Side one of Tell Us the Truth was recorded live, and it's inarguably fascinating as an anthropological document, capturing the Cockney yob in his native environment, complete with football chants and a spontaneous chorus of "Knees Up, Mother Brown." Jimmy Pursey's communication with his audience is inarguably impressive, and some of the songs have a good head of straight-ahead energy (especially "Borstal Breakout"), but the sound is thin and the band seems to have a hard time getting into fifth gear. The studio side actually sounds more impressive; the performances are tighter, Dave Parsons' guitar benefits from a bit of double-tracking, and Pursey sings more than he hectors. But Pursey was already starting to sound a bit pompous, and time has not been the least bit kind to songs like "I'm a Man I'm a Boy" and "Hey Little Rich Boy," which for all their sincerity don't say anything dozens of other bands haven't said better.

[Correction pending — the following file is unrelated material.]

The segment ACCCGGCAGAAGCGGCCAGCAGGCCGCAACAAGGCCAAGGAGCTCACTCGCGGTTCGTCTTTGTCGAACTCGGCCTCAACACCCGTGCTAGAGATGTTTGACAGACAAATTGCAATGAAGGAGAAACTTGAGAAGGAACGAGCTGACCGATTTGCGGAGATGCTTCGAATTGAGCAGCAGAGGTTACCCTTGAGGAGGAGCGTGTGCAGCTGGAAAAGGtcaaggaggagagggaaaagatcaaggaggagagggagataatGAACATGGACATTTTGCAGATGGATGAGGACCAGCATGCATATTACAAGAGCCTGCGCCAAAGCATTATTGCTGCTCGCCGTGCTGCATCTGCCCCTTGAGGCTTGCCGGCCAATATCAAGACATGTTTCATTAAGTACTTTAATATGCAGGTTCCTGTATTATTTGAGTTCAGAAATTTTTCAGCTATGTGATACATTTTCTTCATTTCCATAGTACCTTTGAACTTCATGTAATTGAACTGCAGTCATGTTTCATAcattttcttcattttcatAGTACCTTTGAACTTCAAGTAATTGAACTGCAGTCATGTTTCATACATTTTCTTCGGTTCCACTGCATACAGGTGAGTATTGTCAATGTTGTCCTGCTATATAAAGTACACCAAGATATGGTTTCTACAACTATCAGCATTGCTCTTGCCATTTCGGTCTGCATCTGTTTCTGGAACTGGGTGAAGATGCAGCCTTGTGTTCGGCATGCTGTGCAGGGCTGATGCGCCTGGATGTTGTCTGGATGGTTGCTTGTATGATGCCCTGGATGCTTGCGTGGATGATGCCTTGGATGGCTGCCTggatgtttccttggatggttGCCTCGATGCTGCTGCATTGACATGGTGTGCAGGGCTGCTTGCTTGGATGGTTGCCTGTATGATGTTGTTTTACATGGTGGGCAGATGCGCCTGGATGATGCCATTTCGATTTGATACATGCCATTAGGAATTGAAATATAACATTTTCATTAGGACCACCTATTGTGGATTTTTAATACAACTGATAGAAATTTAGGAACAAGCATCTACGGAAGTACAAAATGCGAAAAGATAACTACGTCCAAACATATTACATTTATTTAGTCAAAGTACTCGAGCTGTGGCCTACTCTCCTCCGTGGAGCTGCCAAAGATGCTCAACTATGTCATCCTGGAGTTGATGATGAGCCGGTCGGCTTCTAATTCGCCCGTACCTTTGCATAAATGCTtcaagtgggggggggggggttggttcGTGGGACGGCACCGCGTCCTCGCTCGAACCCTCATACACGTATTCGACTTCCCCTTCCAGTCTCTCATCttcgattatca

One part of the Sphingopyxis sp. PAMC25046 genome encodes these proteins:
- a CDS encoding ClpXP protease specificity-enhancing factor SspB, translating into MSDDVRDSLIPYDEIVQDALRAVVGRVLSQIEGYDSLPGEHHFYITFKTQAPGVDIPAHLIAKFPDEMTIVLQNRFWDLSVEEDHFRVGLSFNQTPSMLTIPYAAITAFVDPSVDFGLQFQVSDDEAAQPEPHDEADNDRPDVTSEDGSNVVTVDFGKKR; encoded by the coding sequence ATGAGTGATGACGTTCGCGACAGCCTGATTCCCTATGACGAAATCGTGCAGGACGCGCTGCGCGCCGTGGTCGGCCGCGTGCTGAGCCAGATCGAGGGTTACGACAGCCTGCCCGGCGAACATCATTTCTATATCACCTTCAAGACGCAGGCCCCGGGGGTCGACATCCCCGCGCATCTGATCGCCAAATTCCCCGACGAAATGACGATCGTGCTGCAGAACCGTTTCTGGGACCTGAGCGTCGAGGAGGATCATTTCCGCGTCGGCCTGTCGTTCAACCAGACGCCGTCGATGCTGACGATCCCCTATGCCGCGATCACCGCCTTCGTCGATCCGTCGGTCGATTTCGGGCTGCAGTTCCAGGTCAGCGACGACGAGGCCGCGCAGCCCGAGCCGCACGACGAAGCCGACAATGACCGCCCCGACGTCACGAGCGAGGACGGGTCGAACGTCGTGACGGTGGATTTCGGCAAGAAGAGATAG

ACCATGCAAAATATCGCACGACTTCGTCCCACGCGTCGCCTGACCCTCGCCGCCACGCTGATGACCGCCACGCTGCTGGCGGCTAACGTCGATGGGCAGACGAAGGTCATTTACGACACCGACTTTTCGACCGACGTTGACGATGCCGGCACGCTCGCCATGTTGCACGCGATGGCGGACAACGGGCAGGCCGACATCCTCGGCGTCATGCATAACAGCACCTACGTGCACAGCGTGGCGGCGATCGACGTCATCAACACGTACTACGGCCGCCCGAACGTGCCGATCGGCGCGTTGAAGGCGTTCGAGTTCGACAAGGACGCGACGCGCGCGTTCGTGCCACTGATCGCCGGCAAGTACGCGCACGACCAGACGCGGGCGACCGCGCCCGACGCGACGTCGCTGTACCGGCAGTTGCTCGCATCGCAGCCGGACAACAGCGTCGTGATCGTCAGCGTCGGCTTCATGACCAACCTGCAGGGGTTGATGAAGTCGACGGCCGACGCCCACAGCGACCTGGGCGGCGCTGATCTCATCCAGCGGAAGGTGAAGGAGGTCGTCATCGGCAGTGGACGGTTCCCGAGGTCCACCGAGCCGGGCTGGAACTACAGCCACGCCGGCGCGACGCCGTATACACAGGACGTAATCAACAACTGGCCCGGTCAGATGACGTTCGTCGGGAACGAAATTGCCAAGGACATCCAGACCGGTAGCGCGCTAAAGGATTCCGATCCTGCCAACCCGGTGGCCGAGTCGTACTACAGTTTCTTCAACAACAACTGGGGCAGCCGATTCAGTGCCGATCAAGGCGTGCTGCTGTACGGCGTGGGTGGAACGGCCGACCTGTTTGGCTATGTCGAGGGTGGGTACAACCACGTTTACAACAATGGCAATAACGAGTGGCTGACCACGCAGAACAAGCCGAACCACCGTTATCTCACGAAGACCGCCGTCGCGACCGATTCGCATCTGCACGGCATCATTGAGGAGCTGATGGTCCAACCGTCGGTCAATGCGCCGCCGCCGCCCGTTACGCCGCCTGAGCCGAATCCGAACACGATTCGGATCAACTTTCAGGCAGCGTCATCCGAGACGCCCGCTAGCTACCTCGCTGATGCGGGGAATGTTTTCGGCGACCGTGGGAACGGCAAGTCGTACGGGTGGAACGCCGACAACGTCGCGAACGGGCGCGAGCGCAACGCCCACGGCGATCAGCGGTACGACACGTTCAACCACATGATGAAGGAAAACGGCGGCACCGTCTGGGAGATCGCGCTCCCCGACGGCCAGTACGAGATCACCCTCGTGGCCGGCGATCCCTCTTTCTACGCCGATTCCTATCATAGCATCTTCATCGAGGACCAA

Tell Us the Truth sounds passionate, belligerent, and kinda dumb, but that's an improvement over Sham 69's later work, where the band sounds overblown, strident, and really, really dumb. The 2000 CD reissue features two bonus cuts, including a studio version of "Borstal Breakout."
trACks: WE GOT A FIGHT / RIP OFF / ULSTER / GEORGIA DAVIS IS INNOCENT / THEY DON'T UNDERSTAND / BORSTAL BREAKOUT / FAMILY LIFE / HEY LITTLE RICH BOY / I'M A MAN I'M A BOY / WHAT ABOUT THE LONELY / TELL US THE TRUTH / IT'S NEVER TOO LATE / WHO'S GENERATION / WHAT HAVE WE GOT.